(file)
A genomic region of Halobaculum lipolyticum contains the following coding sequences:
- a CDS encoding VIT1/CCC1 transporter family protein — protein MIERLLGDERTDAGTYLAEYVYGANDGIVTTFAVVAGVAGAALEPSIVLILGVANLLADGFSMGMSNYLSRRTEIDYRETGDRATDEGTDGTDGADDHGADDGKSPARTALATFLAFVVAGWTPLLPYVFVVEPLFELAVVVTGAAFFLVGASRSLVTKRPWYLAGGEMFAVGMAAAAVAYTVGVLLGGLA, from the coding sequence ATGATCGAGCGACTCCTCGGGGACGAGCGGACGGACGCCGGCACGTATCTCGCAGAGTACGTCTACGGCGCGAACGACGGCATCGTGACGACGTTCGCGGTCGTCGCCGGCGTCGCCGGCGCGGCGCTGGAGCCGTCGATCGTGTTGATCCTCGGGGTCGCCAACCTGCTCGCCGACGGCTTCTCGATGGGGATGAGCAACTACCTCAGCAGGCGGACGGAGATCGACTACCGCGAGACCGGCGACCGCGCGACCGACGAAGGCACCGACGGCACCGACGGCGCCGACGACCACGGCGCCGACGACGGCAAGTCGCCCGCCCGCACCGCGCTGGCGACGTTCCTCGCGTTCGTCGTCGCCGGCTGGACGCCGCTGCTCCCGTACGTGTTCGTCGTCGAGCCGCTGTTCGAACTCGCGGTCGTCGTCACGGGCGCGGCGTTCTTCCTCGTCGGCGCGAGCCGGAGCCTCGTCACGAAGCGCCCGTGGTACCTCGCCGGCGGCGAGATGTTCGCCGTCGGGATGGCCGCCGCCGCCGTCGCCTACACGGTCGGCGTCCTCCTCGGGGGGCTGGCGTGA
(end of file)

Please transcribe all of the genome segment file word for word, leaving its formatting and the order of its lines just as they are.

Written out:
A genomic region of Halobaculum lipolyticum contains the following coding sequences:
- a CDS encoding VIT1/CCC1 transporter family protein — protein MIERLLGDERTDAGTYLAEYVYGANDGIVTTFAVVAGVAGAALEPSIVLILGVANLLADGFSMGMSNYLSRRTEIDYRETGDRATDEGTDGTDGADDHGADDGKSPARTALATFLAFVVAGWTPLLPYVFVVEPLFELAVVVTGAAFFLVGASRSLVTKRPWYLAGGEMFAVGMAAAAVAYTVGVLLGGLA, from the coding sequence ATGATCGAGCGACTCCTCGGGGACGAGCGGACGGACGCCGGCACGTATCTCGCAGAGTACGTCTACGGCGCGAACGACGGCATCGTGACGACGTTCGCGGTCGTCGCCGGCGTCGCCGGCGCGGCGCTGGAGCCGTCGATCGTGTTGATCCTCGGGGTCGCCAACCTGCTCGCCGACGGCTTCTCGATGGGGATGAGCAACTACCTCAGCAGGCGGACGGAGATCGACTACCGCGAGACCGGCGACCGCGCGACCGACGAAGGCACCGACGGCACCGACGGCGCCGACGACCACGGCGCCGACGACGGCAAGTCGCCCGCCCGCACCGCGCTGGCGACGTTCCTCGCGTTCGTCGTCGCCGGCTGGACGCCGCTGCTCCCGTACGTGTTCGTCGTCGAGCCGCTGTTCGAACTCGCGGTCGTCGTCACGGGCGCGGCGTTCTTCCTCGTCGGCGCGAGCCGGAGCCTCGTCACGAAGCGCCCGTGGTACCTCGCCGGCGGCGAGATGTTCGCCGTCGGGATGGCCGCCGCCGCCGTCGCCTACACGGTCGGCGTCCTCCTCGGGGGGCTGGCGTGA